During a conference at yesterday’s successful FP Show at London Olympia, the FCA explained that regulation had not been put in place to hinder profit making.
The FCA’s Louise Marfany told a skeptical audience that the authority recognised that smaller operations in the financial industry needed to be successful, profitable and sustainable, but insisted that they could grow under regulatory procedures.
“I wouldn’t want anyone to leave this room under the misapprehension that the FCA believes that there’s somehow some shame in making money,” Louise said.
“Profit is not a dirty word within the FCA,” Louise added, stating that the watchdog expects to engage with small firms, and sole traders whose fundamental skill set and objective is to be a businessperson first.
“Now, we do acknowledge and don’t necessarily apologise for the fact, that we [are] asking those firms also, as part of that, to take on some responsibility for compliance, but we hope we have tried to balance that so that it’s not a disproportionate burden on firms,” Louise concluded.
During the conference, Stephen Johnson, Deputy CEO and Managing Director, Commercial Mortgages of challenger bank Shawbrook Bank, said he expects some brokers to leave the market because of the increased burden of regulation.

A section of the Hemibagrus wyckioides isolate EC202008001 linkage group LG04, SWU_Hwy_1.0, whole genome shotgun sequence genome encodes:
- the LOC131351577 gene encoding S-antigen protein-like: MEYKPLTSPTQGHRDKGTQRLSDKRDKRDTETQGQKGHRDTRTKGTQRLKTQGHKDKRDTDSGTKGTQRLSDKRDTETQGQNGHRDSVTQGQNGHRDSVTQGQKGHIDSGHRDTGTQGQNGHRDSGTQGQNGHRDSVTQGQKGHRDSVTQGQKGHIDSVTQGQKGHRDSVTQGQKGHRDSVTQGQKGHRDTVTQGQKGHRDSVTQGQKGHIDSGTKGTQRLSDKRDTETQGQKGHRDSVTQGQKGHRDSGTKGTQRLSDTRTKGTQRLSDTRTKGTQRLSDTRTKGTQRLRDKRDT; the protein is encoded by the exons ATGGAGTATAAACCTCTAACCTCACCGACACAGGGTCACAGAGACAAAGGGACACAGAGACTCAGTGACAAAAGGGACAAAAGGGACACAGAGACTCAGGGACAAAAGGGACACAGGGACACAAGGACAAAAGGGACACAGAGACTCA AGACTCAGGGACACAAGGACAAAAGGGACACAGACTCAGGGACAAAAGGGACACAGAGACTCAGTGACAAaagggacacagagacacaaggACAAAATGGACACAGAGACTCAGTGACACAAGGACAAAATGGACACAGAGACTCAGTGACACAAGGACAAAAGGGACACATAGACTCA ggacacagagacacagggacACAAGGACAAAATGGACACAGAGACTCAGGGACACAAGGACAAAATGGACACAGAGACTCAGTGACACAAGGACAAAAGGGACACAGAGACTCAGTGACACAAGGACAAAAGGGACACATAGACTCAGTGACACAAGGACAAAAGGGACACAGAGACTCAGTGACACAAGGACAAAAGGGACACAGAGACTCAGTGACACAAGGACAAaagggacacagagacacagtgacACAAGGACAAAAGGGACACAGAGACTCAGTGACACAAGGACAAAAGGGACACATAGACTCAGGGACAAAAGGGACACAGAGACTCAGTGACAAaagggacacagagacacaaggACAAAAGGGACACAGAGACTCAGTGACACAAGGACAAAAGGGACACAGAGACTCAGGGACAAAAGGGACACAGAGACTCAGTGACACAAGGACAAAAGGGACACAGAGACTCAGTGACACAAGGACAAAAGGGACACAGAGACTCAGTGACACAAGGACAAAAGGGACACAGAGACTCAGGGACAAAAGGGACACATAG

“I think there will be some fall out – some firms, smaller firms in particular, will not go on this journey,” Stephen said.
Stephen stated that he thinks it’s better for the rest of the people in the market who are adding an enormous amount of value.
“It’s a market that can sometimes get tarnished [by the] behavior of a few,” Stephen said, adding that he is hoping that standards and professionalism will increase on the back of regulatory change.
“I think that will be good for the participants that are embracing it and have the right professional standards, so hopefully that’s helpful.”
The role of challenger banks was another topic discussed at the conference.
Some believe a recent move into the short term lending market will have a detrimental impact on the niche players.
However, James Bloom, Chief Executive at development lender Regentsmead, thinks that current limitations on banks mean that there will still be a space for unregulated lenders.
“They are still going to be a bank, they still won’t be able to do what a niche provider can do – particularly those that lend their own capital.
“They will always have constraints and regulation, and they will not be able to perform [ever], as they freely admit, in the same way as a niche lender.
“They will certainly have an effect on some of the more traditional lenders, but I think the niche lenders that have their own space and their own way of working – there will always be a place for them.”